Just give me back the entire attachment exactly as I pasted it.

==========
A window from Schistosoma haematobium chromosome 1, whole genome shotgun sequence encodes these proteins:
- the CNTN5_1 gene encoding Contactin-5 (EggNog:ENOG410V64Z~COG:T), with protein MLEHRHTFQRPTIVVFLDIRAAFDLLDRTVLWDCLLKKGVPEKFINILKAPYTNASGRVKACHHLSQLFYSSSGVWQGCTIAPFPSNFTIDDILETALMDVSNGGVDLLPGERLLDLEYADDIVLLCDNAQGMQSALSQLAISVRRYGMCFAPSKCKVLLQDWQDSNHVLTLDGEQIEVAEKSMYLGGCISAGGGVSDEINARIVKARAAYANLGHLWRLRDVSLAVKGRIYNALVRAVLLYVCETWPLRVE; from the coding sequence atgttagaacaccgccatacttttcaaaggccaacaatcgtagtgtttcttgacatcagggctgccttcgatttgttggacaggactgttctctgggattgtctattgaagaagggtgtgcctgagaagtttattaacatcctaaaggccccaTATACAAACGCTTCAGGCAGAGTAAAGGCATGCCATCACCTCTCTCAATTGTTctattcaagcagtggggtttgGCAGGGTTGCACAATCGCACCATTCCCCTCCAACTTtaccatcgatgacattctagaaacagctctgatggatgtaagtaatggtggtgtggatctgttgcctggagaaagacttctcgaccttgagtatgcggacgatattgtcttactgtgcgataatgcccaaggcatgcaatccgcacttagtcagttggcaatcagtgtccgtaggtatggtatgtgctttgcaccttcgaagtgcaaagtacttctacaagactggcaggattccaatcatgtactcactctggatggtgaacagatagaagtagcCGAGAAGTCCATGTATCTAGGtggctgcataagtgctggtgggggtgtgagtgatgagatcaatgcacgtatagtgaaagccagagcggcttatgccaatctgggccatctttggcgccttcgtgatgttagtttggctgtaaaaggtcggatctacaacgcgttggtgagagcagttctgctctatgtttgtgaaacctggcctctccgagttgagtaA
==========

A window from Schistosoma haematobium chromosome 1, whole genome shotgun sequence encodes these proteins:
- the CNTN5_1 gene encoding Contactin-5 (EggNog:ENOG410V64Z~COG:T), with protein MLEHRHTFQRPTIVVFLDIRAAFDLLDRTVLWDCLLKKGVPEKFINILKAPYTNASGRVKACHHLSQLFYSSSGVWQGCTIAPFPSNFTIDDILETALMDVSNGGVDLLPGERLLDLEYADDIVLLCDNAQGMQSALSQLAISVRRYGMCFAPSKCKVLLQDWQDSNHVLTLDGEQIEVAEKSMYLGGCISAGGGVSDEINARIVKARAAYANLGHLWRLRDVSLAVKGRIYNALVRAVLLYVCETWPLRVE; from the coding sequence atgttagaacaccgccatacttttcaaaggccaacaatcgtagtgtttcttgacatcagggctgccttcgatttgttggacaggactgttctctgggattgtctattgaagaagggtgtgcctgagaagtttattaacatcctaaaggccccaTATACAAACGCTTCAGGCAGAGTAAAGGCATGCCATCACCTCTCTCAATTGTTctattcaagcagtggggtttgGCAGGGTTGCACAATCGCACCATTCCCCTCCAACTTtaccatcgatgacattctagaaacagctctgatggatgtaagtaatggtggtgtggatctgttgcctggagaaagacttctcgaccttgagtatgcggacgatattgtcttactgtgcgataatgcccaaggcatgcaatccgcacttagtcagttggcaatcagtgtccgtaggtatggtatgtgctttgcaccttcgaagtgcaaagtacttctacaagactggcaggattccaatcatgtactcactctggatggtgaacagatagaagtagcCGAGAAGTCCATGTATCTAGGtggctgcataagtgctggtgggggtgtgagtgatgagatcaatgcacgtatagtgaaagccagagcggcttatgccaatctgggccatctttggcgccttcgtgatgttagtttggctgtaaaaggtcggatctacaacgcgttggtgagagcagttctgctctatgtttgtgaaacctggcctctccgagttgagtaA